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Remember, remember: A History of Fireworks in Britain Saturday 15 October – Sunday 11 December 2011

This exhibition, the first of its kind, explores Britain's November the fifth celebration through the history of Fire Festivals, the Gunpowder plot of 1605 and the astonishingly vivid advertising and packing of domestic fireworks from the 20th century. The History of Fireworks in Britain will be vividly brought to life by the Museum of British Folklore, in their first collaboration with Compton Verney.

The main body of the exhibition will look at the vital artwork connected to the design and display of 20th century Fireworks. This eye-popping display of vintage boxes and fireworks has been collected over many years by Maurice Evans, who has been an avid firework collector since childhood and is now in his eighties. “It all started with my father who was in munitions in the First World War,” explains Maurice, “He had a big trunk with little drawers, and in those drawers I found diagrams explaining how to work with explosives and it intrigued me. Then came World War II … there were loads of shells lying around, so we used to let them off.” After the war, Maurice teamed up with a pyro technician from London and they traveled the country giving displays which Maurice devised, achieving delights that transcended his childhood hunger for explosions.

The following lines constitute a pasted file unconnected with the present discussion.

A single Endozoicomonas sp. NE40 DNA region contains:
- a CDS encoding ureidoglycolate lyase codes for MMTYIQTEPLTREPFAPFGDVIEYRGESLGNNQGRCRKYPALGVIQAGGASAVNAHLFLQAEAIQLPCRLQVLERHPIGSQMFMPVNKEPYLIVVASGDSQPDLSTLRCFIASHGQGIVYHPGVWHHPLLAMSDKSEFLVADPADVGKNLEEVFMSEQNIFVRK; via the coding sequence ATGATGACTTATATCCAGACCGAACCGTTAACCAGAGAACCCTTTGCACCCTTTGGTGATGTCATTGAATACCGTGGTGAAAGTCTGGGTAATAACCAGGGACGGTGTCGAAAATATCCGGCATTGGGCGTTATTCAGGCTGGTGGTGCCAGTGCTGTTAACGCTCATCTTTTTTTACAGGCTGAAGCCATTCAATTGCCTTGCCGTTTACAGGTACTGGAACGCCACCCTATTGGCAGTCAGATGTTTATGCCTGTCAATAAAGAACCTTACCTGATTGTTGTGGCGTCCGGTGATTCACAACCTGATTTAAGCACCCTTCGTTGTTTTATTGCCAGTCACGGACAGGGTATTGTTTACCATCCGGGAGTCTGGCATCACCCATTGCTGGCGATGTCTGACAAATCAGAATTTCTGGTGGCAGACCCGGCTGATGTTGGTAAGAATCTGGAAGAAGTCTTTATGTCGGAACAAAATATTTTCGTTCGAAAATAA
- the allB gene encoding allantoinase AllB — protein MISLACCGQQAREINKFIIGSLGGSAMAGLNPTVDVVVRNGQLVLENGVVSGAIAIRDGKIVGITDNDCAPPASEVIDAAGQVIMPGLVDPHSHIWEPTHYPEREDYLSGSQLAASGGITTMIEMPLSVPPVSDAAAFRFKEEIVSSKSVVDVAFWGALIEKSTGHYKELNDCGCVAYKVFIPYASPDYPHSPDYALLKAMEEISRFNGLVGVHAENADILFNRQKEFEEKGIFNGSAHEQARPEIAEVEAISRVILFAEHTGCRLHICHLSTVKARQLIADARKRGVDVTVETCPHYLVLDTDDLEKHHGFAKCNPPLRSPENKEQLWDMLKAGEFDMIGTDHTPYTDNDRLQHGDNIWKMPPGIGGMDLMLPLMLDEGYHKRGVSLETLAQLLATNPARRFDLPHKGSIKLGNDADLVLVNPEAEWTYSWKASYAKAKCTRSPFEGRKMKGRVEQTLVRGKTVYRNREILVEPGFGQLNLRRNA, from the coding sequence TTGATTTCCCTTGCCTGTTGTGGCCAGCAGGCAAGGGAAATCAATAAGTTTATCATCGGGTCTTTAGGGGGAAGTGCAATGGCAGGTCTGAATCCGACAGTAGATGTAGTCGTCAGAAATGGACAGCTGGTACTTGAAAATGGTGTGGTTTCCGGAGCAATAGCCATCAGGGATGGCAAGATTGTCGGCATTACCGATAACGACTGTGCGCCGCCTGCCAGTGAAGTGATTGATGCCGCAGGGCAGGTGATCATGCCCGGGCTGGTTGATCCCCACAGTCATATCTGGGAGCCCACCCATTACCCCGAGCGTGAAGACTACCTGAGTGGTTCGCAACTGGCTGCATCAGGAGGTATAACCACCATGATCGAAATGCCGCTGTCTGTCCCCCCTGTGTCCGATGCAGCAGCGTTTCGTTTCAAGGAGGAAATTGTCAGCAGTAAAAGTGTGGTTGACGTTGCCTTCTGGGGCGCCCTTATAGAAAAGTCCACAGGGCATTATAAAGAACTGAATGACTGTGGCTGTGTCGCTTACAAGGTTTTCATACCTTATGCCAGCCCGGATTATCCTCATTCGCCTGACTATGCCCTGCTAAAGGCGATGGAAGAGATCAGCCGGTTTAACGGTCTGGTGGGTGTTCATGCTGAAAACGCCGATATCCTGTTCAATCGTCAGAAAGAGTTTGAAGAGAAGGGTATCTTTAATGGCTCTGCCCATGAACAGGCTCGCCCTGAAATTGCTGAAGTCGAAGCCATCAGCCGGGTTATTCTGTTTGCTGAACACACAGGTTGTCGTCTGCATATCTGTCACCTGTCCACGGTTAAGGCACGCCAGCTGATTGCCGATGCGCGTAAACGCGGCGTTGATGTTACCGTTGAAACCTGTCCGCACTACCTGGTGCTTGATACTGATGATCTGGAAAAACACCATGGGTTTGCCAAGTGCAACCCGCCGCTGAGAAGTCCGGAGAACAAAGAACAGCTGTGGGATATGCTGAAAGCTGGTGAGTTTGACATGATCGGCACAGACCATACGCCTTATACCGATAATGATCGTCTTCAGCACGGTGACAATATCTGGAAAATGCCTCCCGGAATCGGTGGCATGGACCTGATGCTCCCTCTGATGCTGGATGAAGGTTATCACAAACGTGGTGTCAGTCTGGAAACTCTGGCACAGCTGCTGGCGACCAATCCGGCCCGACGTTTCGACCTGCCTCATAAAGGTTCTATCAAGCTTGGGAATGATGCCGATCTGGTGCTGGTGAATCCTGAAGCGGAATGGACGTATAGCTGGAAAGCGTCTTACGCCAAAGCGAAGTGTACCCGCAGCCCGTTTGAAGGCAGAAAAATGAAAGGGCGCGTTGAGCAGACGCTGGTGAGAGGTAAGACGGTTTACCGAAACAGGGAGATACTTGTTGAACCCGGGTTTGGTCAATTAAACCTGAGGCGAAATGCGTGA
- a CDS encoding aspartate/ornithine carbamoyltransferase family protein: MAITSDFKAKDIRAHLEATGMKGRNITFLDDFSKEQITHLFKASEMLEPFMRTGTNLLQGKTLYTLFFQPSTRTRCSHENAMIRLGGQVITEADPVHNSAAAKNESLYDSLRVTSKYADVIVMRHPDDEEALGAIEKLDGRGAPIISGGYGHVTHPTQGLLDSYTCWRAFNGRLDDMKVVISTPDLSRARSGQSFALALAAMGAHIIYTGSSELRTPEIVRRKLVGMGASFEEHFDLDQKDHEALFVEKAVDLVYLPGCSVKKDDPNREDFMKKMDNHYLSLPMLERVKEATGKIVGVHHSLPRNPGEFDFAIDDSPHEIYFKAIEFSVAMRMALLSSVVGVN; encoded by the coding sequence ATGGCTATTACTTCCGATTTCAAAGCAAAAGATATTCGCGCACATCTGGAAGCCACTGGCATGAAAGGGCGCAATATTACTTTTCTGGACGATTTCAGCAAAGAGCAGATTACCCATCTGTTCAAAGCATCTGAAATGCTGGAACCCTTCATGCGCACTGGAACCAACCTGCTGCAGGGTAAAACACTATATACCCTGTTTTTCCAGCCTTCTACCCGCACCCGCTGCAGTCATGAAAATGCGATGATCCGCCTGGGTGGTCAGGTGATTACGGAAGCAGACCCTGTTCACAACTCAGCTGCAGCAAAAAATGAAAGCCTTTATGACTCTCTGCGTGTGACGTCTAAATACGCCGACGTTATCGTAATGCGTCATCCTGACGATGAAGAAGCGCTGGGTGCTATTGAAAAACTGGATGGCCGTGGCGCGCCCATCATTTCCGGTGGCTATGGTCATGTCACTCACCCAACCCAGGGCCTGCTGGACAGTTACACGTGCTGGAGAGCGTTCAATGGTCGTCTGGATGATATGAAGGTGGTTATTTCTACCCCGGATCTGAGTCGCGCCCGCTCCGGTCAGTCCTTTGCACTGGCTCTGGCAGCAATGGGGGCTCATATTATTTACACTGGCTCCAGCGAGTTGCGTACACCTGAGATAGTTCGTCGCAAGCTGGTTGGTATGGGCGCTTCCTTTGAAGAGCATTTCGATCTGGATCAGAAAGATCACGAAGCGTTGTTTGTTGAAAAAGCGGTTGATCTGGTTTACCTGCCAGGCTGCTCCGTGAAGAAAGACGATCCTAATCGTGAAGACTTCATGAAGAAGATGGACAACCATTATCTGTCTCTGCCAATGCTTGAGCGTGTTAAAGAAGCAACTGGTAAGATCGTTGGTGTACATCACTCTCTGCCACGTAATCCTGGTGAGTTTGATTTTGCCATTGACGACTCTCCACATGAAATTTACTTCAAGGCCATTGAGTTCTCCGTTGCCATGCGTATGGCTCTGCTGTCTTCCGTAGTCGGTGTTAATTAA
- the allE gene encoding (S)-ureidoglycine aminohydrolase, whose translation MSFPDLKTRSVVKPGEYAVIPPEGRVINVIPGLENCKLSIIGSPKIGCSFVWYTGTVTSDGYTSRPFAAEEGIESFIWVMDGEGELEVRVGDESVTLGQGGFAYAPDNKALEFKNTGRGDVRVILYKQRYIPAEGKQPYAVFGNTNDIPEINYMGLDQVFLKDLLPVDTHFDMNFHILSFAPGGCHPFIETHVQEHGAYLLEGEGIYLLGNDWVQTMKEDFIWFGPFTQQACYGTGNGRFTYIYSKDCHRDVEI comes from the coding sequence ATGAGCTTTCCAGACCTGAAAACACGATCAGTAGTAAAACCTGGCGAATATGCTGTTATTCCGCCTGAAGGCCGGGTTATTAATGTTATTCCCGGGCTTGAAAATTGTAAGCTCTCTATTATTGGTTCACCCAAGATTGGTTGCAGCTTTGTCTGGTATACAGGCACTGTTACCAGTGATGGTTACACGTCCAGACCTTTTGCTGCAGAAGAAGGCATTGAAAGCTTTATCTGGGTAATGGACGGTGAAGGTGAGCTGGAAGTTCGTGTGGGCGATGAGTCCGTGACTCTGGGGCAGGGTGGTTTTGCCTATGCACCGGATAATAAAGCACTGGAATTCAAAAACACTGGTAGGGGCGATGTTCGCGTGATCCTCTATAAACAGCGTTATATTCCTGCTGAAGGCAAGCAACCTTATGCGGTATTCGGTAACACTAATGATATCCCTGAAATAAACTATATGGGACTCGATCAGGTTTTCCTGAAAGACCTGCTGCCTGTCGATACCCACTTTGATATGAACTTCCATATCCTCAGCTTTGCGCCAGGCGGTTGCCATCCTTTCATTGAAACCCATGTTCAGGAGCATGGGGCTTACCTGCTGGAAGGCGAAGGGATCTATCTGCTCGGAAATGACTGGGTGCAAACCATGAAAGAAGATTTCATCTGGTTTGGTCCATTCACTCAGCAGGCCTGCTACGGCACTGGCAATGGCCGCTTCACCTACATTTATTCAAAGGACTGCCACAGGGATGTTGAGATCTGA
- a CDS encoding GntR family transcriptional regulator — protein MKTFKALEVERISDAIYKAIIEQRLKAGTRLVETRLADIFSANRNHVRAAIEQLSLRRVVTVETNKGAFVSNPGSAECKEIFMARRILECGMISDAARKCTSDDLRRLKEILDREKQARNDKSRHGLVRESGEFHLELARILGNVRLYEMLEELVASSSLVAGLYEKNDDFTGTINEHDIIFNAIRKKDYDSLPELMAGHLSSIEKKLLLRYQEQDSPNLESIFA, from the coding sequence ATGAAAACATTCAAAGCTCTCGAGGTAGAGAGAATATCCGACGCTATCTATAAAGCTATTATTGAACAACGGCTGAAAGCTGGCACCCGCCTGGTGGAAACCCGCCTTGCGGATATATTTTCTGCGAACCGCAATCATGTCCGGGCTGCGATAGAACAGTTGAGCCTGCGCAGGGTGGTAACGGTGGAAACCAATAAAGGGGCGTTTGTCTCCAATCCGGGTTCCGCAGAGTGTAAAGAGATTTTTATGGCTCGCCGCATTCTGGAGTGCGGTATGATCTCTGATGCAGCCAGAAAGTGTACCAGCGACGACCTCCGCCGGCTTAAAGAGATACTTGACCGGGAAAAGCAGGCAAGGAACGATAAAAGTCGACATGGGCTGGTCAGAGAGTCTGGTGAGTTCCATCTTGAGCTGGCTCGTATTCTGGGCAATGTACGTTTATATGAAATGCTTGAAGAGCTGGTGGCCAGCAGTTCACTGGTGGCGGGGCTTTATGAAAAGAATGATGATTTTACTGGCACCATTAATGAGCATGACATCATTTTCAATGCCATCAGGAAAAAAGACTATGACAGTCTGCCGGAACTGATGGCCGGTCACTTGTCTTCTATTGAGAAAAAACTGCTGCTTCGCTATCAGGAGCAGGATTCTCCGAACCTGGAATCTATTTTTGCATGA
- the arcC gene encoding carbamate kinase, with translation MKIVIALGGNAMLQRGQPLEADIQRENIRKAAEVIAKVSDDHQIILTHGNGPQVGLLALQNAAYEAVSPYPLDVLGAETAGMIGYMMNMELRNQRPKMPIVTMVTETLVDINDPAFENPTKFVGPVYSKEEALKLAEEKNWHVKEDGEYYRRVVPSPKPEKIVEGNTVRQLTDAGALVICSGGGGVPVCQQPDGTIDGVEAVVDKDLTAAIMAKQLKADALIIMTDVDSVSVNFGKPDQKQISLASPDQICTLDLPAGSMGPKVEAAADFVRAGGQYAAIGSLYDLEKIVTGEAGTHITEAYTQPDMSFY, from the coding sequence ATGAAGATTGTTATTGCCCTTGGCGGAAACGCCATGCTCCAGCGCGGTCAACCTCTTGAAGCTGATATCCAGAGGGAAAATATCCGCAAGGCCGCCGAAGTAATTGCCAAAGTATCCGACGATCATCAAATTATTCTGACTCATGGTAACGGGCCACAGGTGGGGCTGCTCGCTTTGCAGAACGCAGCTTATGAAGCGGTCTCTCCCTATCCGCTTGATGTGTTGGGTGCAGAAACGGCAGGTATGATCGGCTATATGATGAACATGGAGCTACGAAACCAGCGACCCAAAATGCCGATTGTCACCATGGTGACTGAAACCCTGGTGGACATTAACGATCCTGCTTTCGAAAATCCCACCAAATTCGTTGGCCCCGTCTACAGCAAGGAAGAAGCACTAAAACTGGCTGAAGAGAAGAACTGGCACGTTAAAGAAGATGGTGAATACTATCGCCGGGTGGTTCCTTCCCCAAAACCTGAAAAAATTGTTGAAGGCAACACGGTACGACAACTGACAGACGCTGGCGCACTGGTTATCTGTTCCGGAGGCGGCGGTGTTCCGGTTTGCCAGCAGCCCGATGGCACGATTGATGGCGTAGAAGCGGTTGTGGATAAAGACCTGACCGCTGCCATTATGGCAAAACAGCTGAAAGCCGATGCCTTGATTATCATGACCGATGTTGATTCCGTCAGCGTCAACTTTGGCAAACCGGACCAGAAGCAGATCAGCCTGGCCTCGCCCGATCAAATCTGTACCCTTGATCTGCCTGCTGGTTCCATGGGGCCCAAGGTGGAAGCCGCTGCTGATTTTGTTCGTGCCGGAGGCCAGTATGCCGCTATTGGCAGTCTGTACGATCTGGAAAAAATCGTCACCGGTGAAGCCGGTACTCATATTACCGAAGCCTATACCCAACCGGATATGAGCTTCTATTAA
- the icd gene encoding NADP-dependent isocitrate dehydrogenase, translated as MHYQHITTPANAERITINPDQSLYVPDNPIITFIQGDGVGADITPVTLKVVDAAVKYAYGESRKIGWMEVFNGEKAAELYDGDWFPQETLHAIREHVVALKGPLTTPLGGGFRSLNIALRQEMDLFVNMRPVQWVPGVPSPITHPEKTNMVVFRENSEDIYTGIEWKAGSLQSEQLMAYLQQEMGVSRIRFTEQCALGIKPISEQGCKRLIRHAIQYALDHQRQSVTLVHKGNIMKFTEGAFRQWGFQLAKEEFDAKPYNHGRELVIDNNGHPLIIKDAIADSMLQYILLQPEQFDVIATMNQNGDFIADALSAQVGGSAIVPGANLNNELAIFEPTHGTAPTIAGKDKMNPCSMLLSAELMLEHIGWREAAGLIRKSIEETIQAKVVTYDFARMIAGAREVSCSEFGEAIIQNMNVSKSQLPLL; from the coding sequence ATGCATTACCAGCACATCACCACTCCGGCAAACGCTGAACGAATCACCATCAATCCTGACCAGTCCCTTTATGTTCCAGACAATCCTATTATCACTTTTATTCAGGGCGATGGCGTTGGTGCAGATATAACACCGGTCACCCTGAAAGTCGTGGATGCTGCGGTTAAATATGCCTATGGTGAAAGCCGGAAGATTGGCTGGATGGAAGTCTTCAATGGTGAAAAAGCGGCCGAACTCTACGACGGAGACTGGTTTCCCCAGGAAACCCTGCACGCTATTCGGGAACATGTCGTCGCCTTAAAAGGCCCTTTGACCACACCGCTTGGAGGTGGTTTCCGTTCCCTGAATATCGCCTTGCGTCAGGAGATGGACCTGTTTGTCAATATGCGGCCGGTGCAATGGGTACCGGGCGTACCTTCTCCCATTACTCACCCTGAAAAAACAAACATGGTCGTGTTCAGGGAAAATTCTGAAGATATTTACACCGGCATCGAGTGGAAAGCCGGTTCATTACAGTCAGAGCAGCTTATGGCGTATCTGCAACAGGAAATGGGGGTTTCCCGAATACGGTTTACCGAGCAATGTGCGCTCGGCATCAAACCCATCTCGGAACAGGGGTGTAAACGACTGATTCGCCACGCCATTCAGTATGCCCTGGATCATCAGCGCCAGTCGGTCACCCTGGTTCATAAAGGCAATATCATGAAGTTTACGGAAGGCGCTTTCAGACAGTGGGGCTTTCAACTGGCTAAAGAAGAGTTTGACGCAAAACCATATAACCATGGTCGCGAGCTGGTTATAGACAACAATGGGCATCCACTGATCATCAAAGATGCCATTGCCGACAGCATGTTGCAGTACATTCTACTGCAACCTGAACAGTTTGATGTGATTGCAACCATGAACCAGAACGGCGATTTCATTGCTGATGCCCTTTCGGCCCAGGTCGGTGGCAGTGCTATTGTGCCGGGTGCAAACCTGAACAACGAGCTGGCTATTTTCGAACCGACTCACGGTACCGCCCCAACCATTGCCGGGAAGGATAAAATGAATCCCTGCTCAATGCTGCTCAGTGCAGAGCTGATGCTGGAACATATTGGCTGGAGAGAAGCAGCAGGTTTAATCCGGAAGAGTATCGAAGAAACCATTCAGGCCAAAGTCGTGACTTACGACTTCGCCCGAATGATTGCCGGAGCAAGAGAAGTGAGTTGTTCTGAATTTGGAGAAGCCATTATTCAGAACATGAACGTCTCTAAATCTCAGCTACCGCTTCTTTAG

This part of the exhibition promises to be a nostalgic sweetshop of delights for visitors, with fireworks from all the main UK companies, such as Standard, Pains, Wessex, Brock’s and Astra on display. Visitors will recognize well-known firework names such as Jack in a Box, Mine of Serpents, Traffic Lights and Screech Owl, as they walk through a charted history of the British firework industry.

Other themes explored within the exhibition include the celebration of Guy Fawkes Night and its significance to British culture since the failure of the Gunpowder Plot of 5 November 1605, in which a number of Catholic conspirators, including Guy Fawkes, attempted to destroy the Houses of Parliament in London. From its origins in an Act of Parliament called The Thanksgiving Act, which made it compulsory until 1859, to celebrate the deliverance of the King of England, Scotland, and Ireland to the long standing tradition of fire-festivals across Britain which will be brought to life in a multi-media display.

The exhibition has been curated by the Museum of British Folklore team in collaboration with Compton Verney and designed by Simon Costin.

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